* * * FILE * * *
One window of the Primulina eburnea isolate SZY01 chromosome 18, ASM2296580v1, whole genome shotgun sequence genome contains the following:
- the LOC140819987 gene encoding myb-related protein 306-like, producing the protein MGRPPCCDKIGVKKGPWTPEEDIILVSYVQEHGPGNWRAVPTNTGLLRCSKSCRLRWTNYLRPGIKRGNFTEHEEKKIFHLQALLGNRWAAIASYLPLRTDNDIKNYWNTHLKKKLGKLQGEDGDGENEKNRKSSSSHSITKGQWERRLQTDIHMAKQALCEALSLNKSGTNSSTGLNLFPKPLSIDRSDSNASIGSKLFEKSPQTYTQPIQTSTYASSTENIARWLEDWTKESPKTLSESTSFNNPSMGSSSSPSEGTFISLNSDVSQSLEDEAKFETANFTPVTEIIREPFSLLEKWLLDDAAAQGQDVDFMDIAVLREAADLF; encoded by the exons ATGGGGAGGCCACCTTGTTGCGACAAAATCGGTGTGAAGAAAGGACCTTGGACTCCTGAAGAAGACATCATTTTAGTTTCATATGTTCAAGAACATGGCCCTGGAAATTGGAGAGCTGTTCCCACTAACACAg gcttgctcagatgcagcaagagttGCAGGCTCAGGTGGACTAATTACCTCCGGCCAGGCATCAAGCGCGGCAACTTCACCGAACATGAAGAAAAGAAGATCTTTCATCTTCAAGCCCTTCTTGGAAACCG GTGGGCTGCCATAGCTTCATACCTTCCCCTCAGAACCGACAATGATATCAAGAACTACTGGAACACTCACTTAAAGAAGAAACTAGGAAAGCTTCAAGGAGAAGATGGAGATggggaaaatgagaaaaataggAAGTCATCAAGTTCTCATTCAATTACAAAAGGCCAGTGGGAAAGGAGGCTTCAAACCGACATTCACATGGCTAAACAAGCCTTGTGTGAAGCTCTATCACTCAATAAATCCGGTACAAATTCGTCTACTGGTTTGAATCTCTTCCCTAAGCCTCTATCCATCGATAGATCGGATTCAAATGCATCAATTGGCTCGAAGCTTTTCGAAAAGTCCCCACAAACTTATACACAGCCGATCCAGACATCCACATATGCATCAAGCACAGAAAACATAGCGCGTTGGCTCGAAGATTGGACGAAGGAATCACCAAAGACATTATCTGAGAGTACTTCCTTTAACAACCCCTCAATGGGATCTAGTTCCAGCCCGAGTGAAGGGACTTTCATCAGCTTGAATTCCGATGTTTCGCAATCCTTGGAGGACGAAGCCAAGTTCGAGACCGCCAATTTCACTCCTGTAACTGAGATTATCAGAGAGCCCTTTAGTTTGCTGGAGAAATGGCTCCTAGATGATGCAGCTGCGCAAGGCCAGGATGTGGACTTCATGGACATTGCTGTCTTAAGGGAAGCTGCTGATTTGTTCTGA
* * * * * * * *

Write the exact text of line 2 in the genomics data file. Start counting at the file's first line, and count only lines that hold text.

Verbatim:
- the LOC140819987 gene encoding myb-related protein 306-like, producing the protein MGRPPCCDKIGVKKGPWTPEEDIILVSYVQEHGPGNWRAVPTNTGLLRCSKSCRLRWTNYLRPGIKRGNFTEHEEKKIFHLQALLGNRWAAIASYLPLRTDNDIKNYWNTHLKKKLGKLQGEDGDGENEKNRKSSSSHSITKGQWERRLQTDIHMAKQALCEALSLNKSGTNSSTGLNLFPKPLSIDRSDSNASIGSKLFEKSPQTYTQPIQTSTYASSTENIARWLEDWTKESPKTLSESTSFNNPSMGSSSSPSEGTFISLNSDVSQSLEDEAKFETANFTPVTEIIREPFSLLEKWLLDDAAAQGQDVDFMDIAVLREAADLF; encoded by the exons ATGGGGAGGCCACCTTGTTGCGACAAAATCGGTGTGAAGAAAGGACCTTGGACTCCTGAAGAAGACATCATTTTAGTTTCATATGTTCAAGAACATGGCCCTGGAAATTGGAGAGCTGTTCCCACTAACACAg gcttgctcagatgcagcaagagttGCAGGCTCAGGTGGACTAATTACCTCCGGCCAGGCATCAAGCGCGGCAACTTCACCGAACATGAAGAAAAGAAGATCTTTCATCTTCAAGCCCTTCTTGGAAACCG GTGGGCTGCCATAGCTTCATACCTTCCCCTCAGAACCGACAATGATATCAAGAACTACTGGAACACTCACTTAAAGAAGAAACTAGGAAAGCTTCAAGGAGAAGATGGAGATggggaaaatgagaaaaataggAAGTCATCAAGTTCTCATTCAATTACAAAAGGCCAGTGGGAAAGGAGGCTTCAAACCGACATTCACATGGCTAAACAAGCCTTGTGTGAAGCTCTATCACTCAATAAATCCGGTACAAATTCGTCTACTGGTTTGAATCTCTTCCCTAAGCCTCTATCCATCGATAGATCGGATTCAAATGCATCAATTGGCTCGAAGCTTTTCGAAAAGTCCCCACAAACTTATACACAGCCGATCCAGACATCCACATATGCATCAAGCACAGAAAACATAGCGCGTTGGCTCGAAGATTGGACGAAGGAATCACCAAAGACATTATCTGAGAGTACTTCCTTTAACAACCCCTCAATGGGATCTAGTTCCAGCCCGAGTGAAGGGACTTTCATCAGCTTGAATTCCGATGTTTCGCAATCCTTGGAGGACGAAGCCAAGTTCGAGACCGCCAATTTCACTCCTGTAACTGAGATTATCAGAGAGCCCTTTAGTTTGCTGGAGAAATGGCTCCTAGATGATGCAGCTGCGCAAGGCCAGGATGTGGACTTCATGGACATTGCTGTCTTAAGGGAAGCTGCTGATTTGTTCTGA